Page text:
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Thursday, 31 January 2013
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Fossil poetry
It is obvious that this project, with its assumption that words, like fossils, could be fully described by tracking their diachronic, evolutionary progress (Coleridge and Sweet above), was based on a paradigm drawn in particular from contemporary developments in the natural sciences. Murray's study of the history of dictionaries, from which many of the quotations above are taken, is called The Evolution of English Lexicography, and the comparison between historical philology and geology was commonplace at the time.

This is what Trench, whose two lectures on dictionaries in 1857 were to initiate the OED, had written about language in 1851:
You know how the geologist is able from the different strata and deposits, primary, secondary, or tertiary...to conclude the successive physical changes through which a region has passed....Now with such a composite language as the English before us, we may carry on moral and historical researches precisely analogous to his. Here too are strata and deposits, not of gravel and chalk, sandstone and limestone, but of Celtic, Latin, Saxon, Danish, Norman... (Trench 1851: 68-9)
As Dennis Taylor points out in a study of these remarks and their relationship to the poetry and thought of Hardy (a writer captivated by dictionaries and by the OED in particular), such ideas are widely echoed. Compare for example the American linguist and lexicographer William Dwight Whitney, writing in 1867 in a collection of lectures on language many times reprinted:
Once more, a noteworthy and often-remarked similarity exists between the facts and methods of geology and those of linguistic study....The remains of ancient speech are like strata deposited in bygone ages, telling of the forms of life then existing...while words are as rolled pebbles, relics of yet more ancient formations, or as fossils, whose grade indicates the progress of organic life... (Taylor 1993: 282, quoting from Language and the Study of Language (New York: Scribner, 1867), pp. 47-8)
Similar observations were made years later, in reference to the OED itself, though this time invoking archaeology rather than geology. 'If indeed we wish to trace the history of different periods and study their innovations and ideas,' a journalist wrote of the Dictionary in The Times in 1915,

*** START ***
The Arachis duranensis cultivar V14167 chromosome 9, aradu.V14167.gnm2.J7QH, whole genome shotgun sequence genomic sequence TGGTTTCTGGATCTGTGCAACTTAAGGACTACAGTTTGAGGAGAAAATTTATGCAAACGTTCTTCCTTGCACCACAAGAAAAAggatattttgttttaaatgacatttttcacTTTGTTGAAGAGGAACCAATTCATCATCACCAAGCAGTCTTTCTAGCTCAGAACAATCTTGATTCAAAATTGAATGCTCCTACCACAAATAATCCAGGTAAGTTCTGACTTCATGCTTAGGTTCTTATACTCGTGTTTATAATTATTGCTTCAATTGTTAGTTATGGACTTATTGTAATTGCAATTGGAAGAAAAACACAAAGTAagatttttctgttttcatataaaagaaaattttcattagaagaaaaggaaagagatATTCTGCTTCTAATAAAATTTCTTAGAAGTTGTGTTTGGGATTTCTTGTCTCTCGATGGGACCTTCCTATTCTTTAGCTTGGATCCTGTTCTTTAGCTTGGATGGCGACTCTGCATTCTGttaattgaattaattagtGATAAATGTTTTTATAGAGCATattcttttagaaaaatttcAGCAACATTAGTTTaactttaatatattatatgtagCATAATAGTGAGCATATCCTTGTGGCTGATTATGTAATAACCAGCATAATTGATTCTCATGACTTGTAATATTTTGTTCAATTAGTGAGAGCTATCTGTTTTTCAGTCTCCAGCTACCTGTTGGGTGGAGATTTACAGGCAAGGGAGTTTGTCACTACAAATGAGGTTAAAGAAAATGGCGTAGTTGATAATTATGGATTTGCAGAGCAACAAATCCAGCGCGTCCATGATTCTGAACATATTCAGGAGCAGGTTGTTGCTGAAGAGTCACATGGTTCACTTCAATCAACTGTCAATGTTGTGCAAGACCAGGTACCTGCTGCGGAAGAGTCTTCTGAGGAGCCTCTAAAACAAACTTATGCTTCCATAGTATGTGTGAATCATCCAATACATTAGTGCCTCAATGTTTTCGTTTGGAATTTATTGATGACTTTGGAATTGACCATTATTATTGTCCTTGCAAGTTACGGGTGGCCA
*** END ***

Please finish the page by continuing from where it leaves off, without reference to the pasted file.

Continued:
we can find these dated with curious accuracy by the appearance of the new words in which they are embodied. For just as the archæologist, when he excavates the site of some ancient city, finds the various forms of its civilization arranged in chronological strata, so we find evidences of each past generation and its activities in the superimposed strata of our vocabulary.[1]
Many of these remarks relate to the study of individual words, and to the narratives that unfold when their etymology is investigated. Trench writes that 'language is the amber in which a thousand precious words have been safely embedded and preserved', and meditates on the poet R. W. Emerson's notion of 'fossil poetry': 'just as in some fossil, curious and beautiful shapes of vegetable or animal life...are permanently bound up with the stone, and rescued from that perishing which would otherwise have been theirs,- so in words are beautiful thoughts and images, the imagination and the feeling of past ages, of men long since in their graves' (Trench 1851: 4-5, in a passage quoted by OED s.v. fossil 2. a.; an idea partially echoed by W. H. Auden, who thought 'the most poetical of all scholastic disciplines is, surely, Philology, the study of language in abstraction from its uses, so that words become, as it were, little lyrics about themselves', and whose own poetry witnesses his fascination with both geology and dictionaries).[2]

These views also register the effect of exploring language through the literature of the past. As Trench says, 'There are few who would not readily acknowledge that mainly in worthy books are preserved and hoarded the treasures of wisdom and knowledge which the world has accumulated; and that chiefly by aid of these [books] they are handed down from one generation to another' (Trench 1851: 1). The OED, by storing up this wisdom in quotations accessible through its alphabeticized structure, acts as a treasure house for future generations (role 1 of quotations; cf. C. Richardson: Treasure, and Treasure-house, under Literary issues in our section on Sources: literary authors).

See also The World and the Book.

[1] Quoted in The Periodical, 143 (1928), 31.
[2] Inaugural lecture as Professor of Poetry, University of Oxford, 1956, reprinted in The Dyer's Hand (London: Faber & Faber), p. 35. For the original context of Emerson's remark, see his essay on 'The Poet' on the American Transcendentalism Web: 'The etymologist finds the deadest word to have been once a brilliant picture. Language is fossil poetry. As the limestone of the continent consists of infinite masses of the shells of animalcules, so language is made up of images, or tropes, which now, in their secondary use, have long ceased to remind us of their poetic origin.'
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